The Complications of a Rescue Horse

Credit: Courtesy Missy Wryn Benny 10 days after rescue

“It was an honor and privilege to be the featured speaker at New Options Equine Rescue’s first big fund raiser,” said Missy Wryn. “Out of the many stories of rescue horses I’ve had in training over the years I couldn’t deny the most egregious story of my very own rescue horse Benny.

“You see, Benny was locked in a stall for two years that we know of ,and by the time he was rescued, his front left hoof had grown out to a curl and had to be hack-sawed off. Benny had fecal matter from topline to hoof which could not be brushed or combed since his flesh was raw underneath his coat. He was born with contracted flexor tendons that went untreated so his hind feet were club-feet liken to stumps which resulted in his right hip sticking up and forward out of alignment. If that wasn’t enough Benny was suffering from the condition known as stringhalt, resulting in him kicking himself in the chest and falling down due to the spasms.

“When I showed up to retrieve Benny from his foster pasture (I would be his fifth home in six months), I found him frantically pacing a fence crying and hollering, sweating and shaking due to the removal of a pasture mate just three days prior–he was all alone and had not eaten during those three days. As I approached Benny, I noticed he was like a bobble-head toy, all head with a tiny skeletal body; he was a ghastly sight. The foster home owner offered me a shot gun to catch Benny, with which I shot him a scoffing look and said I got this. It only took a few minutes to catch Benny using my Wholistic Joining technique, and I hurriedly got him in the trailer in between his atringhalt spasms. I was careful not to tie him, but to let him loose in the trailer as he repeatedly collapsed with the spasms at every stop light and stop sign on our way home.

“Months of detoxification, barefoot rehabilitation, dental and chiropractic care, along with intense nutritional support brought Benny to a physically healthful state with the stringhalt cured, but training was a complicated challenge” Missy said. “I used every method from natural horsemanship to traditional training, but I could not get Benny to connect with me, to understand herd language. Any form of reprimand or discipline for dangerous behavior such as biting, rearing and space invasion (pushing me around, knocking into me) only made his behavior more dangerous. Most of the trainers I consulted advised me to hit him, show him whose boss by means of violence and force or simply have him euthanized.

“Euthanized, because he doesn’t conform to the ideals, the template for a domestic horse he should be euthanized? I couldn’t heed that advice! Maybe my expectations were too high for Benny, but I was not going to give up. I felt challenged to communicate with him in a way that would make him a safer horse, thereby allowing me to provide him a quality of life all living creatures deserve. So how was I going to do this?

“I was deeply perplexed when I became inspired to experiment by playing with Benny instead of training him. To dance, to chase, to play with him from fetch the jolly ball to a game I call I’m a gonna gitcha. When I set Benny free in the arena I began to play, making sure I had a smile on my face and a cheerful countenance, then I’d run up to him, touch him on the shoulder and run away. He saw this as a game of tag and came after me all excited with a sparkle in his eye. I called out oh no Benny’s gonna get me, oh no, while waving my arms, then suddenly I would turn around and say BOO. It was hysterical as he’d spring into the air, then spin around and run and now I was chasing him, I’m gonna gitcha Benny. He was happy and goofy prancing around, chasing me, and then I’d turn around and chase him. I soon added music to our play time, which turned into dancing that he absolutely loves (you can watch Benny & Missy dance on YouTube, watch here).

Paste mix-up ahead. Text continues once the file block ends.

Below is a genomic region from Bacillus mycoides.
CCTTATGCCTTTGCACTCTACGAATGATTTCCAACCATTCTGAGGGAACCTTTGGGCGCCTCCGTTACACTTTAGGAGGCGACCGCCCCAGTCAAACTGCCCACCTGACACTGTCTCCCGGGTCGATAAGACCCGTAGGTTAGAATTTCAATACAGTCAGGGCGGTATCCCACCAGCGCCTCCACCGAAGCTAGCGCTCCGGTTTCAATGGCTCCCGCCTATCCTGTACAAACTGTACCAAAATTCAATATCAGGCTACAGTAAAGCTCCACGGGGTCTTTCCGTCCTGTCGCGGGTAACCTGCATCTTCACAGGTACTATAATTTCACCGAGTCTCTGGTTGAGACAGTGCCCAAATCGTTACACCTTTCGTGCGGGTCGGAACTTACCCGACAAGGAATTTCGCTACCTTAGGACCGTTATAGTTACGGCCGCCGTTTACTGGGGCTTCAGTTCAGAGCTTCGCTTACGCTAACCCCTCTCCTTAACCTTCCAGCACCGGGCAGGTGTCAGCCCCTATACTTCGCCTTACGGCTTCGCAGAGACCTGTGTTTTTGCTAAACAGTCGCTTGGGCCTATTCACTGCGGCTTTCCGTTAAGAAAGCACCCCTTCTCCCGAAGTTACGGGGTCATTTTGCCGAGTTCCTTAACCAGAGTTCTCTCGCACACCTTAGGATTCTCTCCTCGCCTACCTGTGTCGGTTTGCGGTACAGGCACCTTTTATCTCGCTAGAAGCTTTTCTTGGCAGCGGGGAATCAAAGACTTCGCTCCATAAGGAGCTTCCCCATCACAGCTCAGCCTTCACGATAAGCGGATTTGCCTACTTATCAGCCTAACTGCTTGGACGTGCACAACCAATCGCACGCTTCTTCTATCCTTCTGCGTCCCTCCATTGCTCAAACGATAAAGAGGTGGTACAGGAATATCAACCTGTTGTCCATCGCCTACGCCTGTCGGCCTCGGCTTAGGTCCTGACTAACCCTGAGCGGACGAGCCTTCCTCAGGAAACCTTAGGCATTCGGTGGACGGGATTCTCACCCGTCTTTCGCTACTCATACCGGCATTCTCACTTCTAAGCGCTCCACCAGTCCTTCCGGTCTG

“As I described to the audience at the New Options Equine fund raiser; think about a forest and all the various styles of trees. When in the forest some trees have bent branches, which we recognize they are simply reaching for sun due to circumstances of being shaded. We notice blemishes on the trees due to insects, missing limbs due to snow and wind. We notice trees fallen, but new growth coming from stumps. We don’t judge the trees to be inferior with their imperfections; the imperfections are actually perfection when you consider their circumstance. So is Benny, perfect for his circumstance, and every rescue horse perfect in their imperfection. With the epidemic of horse homelessness, the need is great so consider supporting your local horse rescues and sanctuaries and remember there is great learning in PLAY.”

Credit: Courtesy Missy Wryn Benny in the summer of 2011

Internationally recognized Gentle Horse Trainer and member of the Association of Professional Humane Educators, Missy Wryn provides comprehensive horse training, horse management, and effective communication workshops, clinics, and presentations across the globe and at her Zen Barn in Estacada, Oregon. For more information visit Missy Wryn’s website at or call toll free 888-406-7689.

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